For fabricate a traditional style bicycle (joined tubing); magnesium does not make sense. If were to cast or mold the frame in one piece, magnesium MIGHT be worth another look.

Last edited by nfmisso; 05-16-11 at 09:14 PM. Reason: reference
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Old 05-16-11, 10:02 PM   #7
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Here is a link to a mg frame builder:

http://www.paketabikes.com/index.cfm?page=paketa_scud

The mg tubing is proprietary. They claim there is no more corrosion then Al or Steel.
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Old 05-16-11, 10:08 PM   #8
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There was a cast magnesium frame available a few decades back. Brand name of Kirk, IIRC. It was a couple of pounds heavier than the steel frames of the day and apparently didn't offer any advantages to offset the weight. The only one I ever saw in person was hanging on a bike shop wall alongside an Exxon Graftek and a broken Teledyne Titan. The shop owner called it his "shrine of bad ideas".
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Old 05-17-11, 03:59 AM   #9
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My mother rides two custom magnesium frames, both by Segal: One road, one tri bike. Both weigh pretty much the same as a carbon bike - after her Madone was stolen, she had a choice for a fresh start and went with the Mg frames. Several of her friends are now switching, including her trainer.

She competes regularly in triathlons at the top of her age-group and commutes 70km a day by bike and the bikes have been rock-solid and reliable. Sure, the welds don't look as elegant as lugged steel (they're uglier than my Trek 1.2's TIG welds), but if it works, it works.
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Old 05-17-11, 05:41 AM   #10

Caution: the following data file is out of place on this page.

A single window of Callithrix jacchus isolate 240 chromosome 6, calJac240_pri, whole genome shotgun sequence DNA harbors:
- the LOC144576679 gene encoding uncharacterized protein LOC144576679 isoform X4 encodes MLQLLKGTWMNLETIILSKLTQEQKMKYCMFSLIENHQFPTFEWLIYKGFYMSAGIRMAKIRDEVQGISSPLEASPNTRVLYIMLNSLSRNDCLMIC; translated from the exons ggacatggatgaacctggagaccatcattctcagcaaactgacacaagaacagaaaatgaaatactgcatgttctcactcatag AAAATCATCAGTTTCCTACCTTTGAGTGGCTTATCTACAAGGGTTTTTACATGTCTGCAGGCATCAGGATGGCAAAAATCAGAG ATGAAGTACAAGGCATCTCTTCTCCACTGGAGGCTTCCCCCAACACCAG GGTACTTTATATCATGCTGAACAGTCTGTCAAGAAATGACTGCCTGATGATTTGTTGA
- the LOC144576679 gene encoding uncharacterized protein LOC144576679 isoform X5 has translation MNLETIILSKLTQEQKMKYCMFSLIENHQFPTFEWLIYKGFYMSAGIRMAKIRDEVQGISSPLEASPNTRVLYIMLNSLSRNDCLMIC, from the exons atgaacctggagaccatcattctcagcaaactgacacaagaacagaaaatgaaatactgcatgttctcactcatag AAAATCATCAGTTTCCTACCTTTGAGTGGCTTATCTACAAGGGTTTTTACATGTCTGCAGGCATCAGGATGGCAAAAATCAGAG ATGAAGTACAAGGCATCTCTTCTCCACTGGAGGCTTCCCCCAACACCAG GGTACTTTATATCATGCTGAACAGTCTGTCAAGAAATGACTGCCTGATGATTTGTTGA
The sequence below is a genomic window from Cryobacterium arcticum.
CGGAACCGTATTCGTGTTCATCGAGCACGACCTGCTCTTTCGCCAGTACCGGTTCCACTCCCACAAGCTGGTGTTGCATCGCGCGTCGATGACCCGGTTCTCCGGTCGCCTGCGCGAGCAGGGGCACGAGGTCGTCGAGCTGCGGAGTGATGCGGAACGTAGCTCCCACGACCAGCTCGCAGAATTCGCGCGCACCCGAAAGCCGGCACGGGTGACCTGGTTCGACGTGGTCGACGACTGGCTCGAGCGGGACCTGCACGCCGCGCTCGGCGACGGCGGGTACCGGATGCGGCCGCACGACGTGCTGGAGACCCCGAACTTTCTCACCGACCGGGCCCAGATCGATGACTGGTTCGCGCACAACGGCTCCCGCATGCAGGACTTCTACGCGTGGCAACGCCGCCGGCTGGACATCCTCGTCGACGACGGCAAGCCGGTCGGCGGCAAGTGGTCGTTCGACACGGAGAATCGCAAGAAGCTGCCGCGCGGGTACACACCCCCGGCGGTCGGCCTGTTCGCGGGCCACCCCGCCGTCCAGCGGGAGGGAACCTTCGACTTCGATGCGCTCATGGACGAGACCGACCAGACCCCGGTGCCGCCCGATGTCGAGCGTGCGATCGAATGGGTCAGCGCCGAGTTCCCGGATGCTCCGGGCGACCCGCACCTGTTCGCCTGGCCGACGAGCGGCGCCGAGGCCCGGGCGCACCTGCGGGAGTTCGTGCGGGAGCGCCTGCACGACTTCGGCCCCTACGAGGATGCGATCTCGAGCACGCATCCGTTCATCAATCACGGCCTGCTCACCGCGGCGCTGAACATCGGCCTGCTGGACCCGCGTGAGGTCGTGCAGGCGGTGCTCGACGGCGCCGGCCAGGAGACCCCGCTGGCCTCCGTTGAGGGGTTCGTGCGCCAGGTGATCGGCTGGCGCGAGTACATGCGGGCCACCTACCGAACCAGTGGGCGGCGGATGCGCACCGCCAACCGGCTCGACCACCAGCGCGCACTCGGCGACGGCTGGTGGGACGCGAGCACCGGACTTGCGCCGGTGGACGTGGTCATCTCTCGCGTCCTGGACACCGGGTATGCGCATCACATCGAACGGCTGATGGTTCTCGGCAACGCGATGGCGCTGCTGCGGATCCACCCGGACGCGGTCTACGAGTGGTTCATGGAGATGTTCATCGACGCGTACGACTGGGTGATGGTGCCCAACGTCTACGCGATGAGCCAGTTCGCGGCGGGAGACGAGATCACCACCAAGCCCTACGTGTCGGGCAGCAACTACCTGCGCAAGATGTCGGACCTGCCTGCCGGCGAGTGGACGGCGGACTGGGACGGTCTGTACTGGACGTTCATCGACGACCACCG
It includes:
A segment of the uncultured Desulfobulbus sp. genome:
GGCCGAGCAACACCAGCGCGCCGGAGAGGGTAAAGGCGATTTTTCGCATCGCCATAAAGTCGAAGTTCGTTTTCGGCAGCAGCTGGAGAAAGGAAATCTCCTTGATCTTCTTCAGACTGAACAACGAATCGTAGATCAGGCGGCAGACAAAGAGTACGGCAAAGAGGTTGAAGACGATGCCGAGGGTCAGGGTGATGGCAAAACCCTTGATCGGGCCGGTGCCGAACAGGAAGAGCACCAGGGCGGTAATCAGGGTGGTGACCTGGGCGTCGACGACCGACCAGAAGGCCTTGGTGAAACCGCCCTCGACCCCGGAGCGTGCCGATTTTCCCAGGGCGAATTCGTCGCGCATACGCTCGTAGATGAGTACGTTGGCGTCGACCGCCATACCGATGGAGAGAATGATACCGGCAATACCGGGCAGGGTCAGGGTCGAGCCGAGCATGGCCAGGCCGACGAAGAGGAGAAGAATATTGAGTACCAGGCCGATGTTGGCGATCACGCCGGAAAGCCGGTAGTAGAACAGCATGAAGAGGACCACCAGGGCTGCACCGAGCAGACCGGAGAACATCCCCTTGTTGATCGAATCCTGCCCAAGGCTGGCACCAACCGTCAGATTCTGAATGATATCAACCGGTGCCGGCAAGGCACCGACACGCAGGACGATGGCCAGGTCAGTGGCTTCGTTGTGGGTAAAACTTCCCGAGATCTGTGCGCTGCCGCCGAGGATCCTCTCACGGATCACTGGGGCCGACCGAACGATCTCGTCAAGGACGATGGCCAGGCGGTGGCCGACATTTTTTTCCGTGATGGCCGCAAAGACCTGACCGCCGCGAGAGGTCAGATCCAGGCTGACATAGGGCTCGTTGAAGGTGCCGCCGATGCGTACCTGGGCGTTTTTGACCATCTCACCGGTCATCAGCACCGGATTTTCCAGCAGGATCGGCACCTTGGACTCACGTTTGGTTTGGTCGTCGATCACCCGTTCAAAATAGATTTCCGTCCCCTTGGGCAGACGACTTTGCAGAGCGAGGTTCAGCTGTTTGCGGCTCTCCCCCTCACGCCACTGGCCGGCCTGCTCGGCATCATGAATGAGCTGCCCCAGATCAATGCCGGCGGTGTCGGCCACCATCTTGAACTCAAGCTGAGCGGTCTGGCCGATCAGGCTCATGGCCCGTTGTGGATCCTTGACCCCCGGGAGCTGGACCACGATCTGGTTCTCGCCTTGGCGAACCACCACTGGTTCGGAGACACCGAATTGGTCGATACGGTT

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hm paketa quotes 1400-1600 g frame weight for their Scud racing model. Not worth it then IMHO, my aluminium bike which is by no means a high end machine comes in at 1300 g. Heck, even my old ALAN is 1600 g frame weight! on top of that people have been building steel bikes in 953 or xCr in the 1500 g ballpark, so even steel can top these units.
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Old 05-17-11, 02:02 PM   #11
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Quote:
Originally Posted by Lawrence08648 View Post
I want to order a custom titanium frame. After riding steel, alum, ti, and carbon, I like the ride titanium has. It has better road absorption than aluminum and in my opinion, rides better than carbon. I don't like the feel of a carbon bike. Plus I like the durability of Ti.

I understand you get get a custom frame in magnesium. The one site I visited said magnesium frames are 1/2 the weight of Ti. and better road absorption of vibrations than, alum, Ti, and carbon, though it did say it was not as durable as Ti. The mix in a magnesium frame is Mg, Alum, and zinc.

Anyone have any more info on a magnesium frame, or mag compared to Ti?
If you want durable Magnesium is not it stick with Ti.
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Old 05-18-11, 08:47 PM   #12
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If you want durable Magnesium is not it stick with Ti.